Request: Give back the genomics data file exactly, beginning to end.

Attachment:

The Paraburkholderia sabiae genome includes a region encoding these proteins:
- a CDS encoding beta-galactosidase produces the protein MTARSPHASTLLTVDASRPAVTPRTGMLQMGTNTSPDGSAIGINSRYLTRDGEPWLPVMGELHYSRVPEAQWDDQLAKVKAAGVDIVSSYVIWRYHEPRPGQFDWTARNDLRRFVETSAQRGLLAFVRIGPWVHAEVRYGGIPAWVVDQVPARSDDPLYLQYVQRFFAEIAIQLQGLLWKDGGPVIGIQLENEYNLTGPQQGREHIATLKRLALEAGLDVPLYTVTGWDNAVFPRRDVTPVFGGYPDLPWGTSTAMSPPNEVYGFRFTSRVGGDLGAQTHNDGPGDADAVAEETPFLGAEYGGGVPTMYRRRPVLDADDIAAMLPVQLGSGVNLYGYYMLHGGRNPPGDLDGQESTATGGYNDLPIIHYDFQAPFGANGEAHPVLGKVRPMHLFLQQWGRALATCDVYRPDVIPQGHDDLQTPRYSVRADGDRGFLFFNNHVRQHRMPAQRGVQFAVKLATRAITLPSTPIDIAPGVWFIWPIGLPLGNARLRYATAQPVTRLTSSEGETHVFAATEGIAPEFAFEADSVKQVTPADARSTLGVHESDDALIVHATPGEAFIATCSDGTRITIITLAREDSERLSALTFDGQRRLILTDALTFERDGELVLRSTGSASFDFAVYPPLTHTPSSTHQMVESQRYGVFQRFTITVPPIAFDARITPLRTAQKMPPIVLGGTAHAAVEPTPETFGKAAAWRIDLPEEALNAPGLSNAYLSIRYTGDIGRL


The Paraburkholderia sabiae genome includes a region encoding these proteins:
- a CDS encoding beta-galactosidase produces the protein MTARSPHASTLLTVDASRPAVTPRTGMLQMGTNTSPDGSAIGINSRYLTRDGEPWLPVMGELHYSRVPEAQWDDQLAKVKAAGVDIVSSYVIWRYHEPRPGQFDWTARNDLRRFVETSAQRGLLAFVRIGPWVHAEVRYGGIPAWVVDQVPARSDDPLYLQYVQRFFAEIAIQLQGLLWKDGGPVIGIQLENEYNLTGPQQGREHIATLKRLALEAGLDVPLYTVTGWDNAVFPRRDVTPVFGGYPDLPWGTSTAMSPPNEVYGFRFTSRVGGDLGAQTHNDGPGDADAVAEETPFLGAEYGGGVPTMYRRRPVLDADDIAAMLPVQLGSGVNLYGYYMLHGGRNPPGDLDGQESTATGGYNDLPIIHYDFQAPFGANGEAHPVLGKVRPMHLFLQQWGRALATCDVYRPDVIPQGHDDLQTPRYSVRADGDRGFLFFNNHVRQHRMPAQRGVQFAVKLATRAITLPSTPIDIAPGVWFIWPIGLPLGNARLRYATAQPVTRLTSSEGETHVFAATEGIAPEFAFEADSVKQVTPADARSTLGVHESDDALIVHATPGEAFIATCSDGTRITIITLAREDSERLSALTFDGQRRLILTDALTFERDGELVLRSTGSASFDFAVYPPLTHTPSSTHQMVESQRYGVFQRFTITVPPIAFDARITPLRTAQKMPPIVLGGTAHAAVEPTPETFGKAAAWRIDLPEEALNAPGLSNAYLSIRYTGDIGRL